Dangers of Smart Cities — How to Make Them Super Secure?
To serve the need of the ever-increasing population in urban areas is stressing the resources available and the management of these resources. Examples of these resources are water, electricity, west, traffic, transport, parking, health services. The urban planning teams are taking advantage of the technology advancements, availability affordability of high-speed connectivity, the proliferation of IoT devices, and other smart technologies to track and manage resources efficiently. This converts the cities into a digitally connected system, Smart cities.
Smart cities are becoming a reality as part of our everyday lives. We as a society have become dependent on digital technologies and IoT/connected devices, to run our cities. We are forgetting to take a pause and think, what will be the impact if the security that protects all these devices, data they capture, and applications that run the city fails or breached by malicious intention people?
In this article, we will explore the digital components of smart cities, what are the risk of this, and how we can limit the impact of these risks on our life.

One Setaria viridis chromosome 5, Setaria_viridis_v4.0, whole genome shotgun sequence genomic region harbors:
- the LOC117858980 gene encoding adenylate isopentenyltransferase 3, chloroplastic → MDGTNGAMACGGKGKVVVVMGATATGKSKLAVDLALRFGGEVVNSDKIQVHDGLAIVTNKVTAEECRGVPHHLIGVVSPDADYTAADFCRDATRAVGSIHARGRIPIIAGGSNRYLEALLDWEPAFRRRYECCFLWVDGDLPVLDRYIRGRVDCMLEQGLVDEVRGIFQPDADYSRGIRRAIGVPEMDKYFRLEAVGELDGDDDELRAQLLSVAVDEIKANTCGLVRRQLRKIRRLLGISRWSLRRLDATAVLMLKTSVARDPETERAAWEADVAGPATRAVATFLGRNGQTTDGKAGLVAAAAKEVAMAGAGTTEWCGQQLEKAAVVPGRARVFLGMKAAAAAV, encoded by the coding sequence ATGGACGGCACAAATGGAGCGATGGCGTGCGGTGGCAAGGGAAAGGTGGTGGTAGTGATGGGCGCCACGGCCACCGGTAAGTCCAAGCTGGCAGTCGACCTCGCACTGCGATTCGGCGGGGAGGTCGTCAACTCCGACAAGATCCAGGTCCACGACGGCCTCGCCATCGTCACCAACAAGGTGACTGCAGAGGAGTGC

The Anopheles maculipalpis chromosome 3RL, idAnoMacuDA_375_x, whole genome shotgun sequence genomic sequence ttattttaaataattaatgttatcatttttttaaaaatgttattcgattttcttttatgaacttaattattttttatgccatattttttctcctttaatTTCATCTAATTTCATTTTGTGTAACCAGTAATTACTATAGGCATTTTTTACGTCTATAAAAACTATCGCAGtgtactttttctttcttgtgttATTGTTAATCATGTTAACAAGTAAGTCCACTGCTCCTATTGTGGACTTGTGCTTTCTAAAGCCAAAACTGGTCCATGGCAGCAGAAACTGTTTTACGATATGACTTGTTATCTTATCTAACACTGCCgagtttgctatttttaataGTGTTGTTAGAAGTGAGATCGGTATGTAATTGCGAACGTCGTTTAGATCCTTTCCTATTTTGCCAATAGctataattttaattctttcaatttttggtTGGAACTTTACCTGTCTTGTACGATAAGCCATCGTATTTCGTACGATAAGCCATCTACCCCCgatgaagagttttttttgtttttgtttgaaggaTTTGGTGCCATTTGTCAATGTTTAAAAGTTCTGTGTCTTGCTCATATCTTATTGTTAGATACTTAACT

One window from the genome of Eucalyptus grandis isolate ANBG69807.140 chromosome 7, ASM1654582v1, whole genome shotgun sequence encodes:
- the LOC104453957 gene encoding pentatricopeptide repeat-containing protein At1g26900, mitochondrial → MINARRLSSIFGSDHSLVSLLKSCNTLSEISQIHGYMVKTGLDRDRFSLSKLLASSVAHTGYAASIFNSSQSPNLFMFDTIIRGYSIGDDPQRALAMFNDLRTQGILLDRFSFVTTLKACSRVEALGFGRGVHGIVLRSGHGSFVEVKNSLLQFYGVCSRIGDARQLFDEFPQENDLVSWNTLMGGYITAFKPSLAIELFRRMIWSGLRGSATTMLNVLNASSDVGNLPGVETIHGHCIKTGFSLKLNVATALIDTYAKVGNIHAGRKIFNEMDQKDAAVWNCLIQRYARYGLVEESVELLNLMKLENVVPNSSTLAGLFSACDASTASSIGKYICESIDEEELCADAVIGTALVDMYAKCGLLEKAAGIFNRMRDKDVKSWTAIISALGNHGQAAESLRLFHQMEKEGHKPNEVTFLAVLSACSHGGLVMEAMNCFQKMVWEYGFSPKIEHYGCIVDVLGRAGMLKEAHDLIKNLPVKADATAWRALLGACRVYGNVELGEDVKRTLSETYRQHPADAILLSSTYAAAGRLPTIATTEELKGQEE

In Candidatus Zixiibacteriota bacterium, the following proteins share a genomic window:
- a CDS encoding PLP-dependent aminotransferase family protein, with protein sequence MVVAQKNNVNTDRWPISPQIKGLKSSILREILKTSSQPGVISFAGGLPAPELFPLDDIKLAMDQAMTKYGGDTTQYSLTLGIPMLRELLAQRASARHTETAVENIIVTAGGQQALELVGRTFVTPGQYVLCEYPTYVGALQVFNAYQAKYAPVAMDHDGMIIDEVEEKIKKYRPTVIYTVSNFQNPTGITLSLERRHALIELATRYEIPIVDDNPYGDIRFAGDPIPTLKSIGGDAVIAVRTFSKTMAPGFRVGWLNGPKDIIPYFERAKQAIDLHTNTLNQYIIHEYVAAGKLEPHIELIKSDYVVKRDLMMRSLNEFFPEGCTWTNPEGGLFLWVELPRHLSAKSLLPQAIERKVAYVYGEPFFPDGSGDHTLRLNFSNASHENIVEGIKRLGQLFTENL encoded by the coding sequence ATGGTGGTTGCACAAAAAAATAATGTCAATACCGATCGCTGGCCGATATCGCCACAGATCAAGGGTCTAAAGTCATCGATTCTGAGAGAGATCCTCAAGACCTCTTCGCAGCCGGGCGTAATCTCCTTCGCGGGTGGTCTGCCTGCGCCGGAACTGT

We will neglect our cities to our peril, for in neglecting them we neglect the nation. — John F. Kennedy
What is a Smart City?
As per the Smart Cities Council, the definition of a Smart City is “A smart city uses information and communications technology (ICT) to enhance its liveability, workability, and sustainability. First, a smart city collects information about itself through sensors, other devices, and existing systems. Next, it communicates that data using wired or wireless networks. Third, it analyses that data to understand what’s happening now and what’s likely to happen next.”
Smart cities consist of various IoT devices, sensors, technologies, services, wired, wireless connections with high-speed internet to local low energy connectivity, data analytics, and storage. These interconnected devices and technologies provide convenience to the citizens as well as the city management team. At the same time, these devices and technologies leave behind challenges to handle the sensitive information that is captured and transmitted through the network.
For example, data generated by unprotected smart city infrastructures such as parking garages, EV charging stations, and surveillance feeds provide malicious intention people with an ample of information that can potentially be exploited for fraudulent transactions and identity theft.